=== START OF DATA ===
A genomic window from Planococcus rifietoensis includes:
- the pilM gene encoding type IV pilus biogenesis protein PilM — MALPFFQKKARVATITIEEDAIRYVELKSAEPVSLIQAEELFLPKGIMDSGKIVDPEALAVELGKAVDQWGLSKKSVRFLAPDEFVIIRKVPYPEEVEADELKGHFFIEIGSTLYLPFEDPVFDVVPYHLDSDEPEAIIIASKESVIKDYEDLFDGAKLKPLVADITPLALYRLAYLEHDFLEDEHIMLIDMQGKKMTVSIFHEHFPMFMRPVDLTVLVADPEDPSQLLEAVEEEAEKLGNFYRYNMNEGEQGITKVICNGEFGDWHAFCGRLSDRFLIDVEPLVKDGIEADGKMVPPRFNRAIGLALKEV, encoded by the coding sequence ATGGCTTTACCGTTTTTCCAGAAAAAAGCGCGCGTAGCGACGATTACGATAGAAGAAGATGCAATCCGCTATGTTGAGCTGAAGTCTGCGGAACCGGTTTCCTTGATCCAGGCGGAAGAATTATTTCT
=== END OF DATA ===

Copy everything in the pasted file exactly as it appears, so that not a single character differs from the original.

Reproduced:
A genomic window from Planococcus rifietoensis includes:
- the pilM gene encoding type IV pilus biogenesis protein PilM — MALPFFQKKARVATITIEEDAIRYVELKSAEPVSLIQAEELFLPKGIMDSGKIVDPEALAVELGKAVDQWGLSKKSVRFLAPDEFVIIRKVPYPEEVEADELKGHFFIEIGSTLYLPFEDPVFDVVPYHLDSDEPEAIIIASKESVIKDYEDLFDGAKLKPLVADITPLALYRLAYLEHDFLEDEHIMLIDMQGKKMTVSIFHEHFPMFMRPVDLTVLVADPEDPSQLLEAVEEEAEKLGNFYRYNMNEGEQGITKVICNGEFGDWHAFCGRLSDRFLIDVEPLVKDGIEADGKMVPPRFNRAIGLALKEV, encoded by the coding sequence ATGGCTTTACCGTTTTTCCAGAAAAAAGCGCGCGTAGCGACGATTACGATAGAAGAAGATGCAATCCGCTATGTTGAGCTGAAGTCTGCGGAACCGGTTTCCTTGATCCAGGCGGAAGAATTATTTCT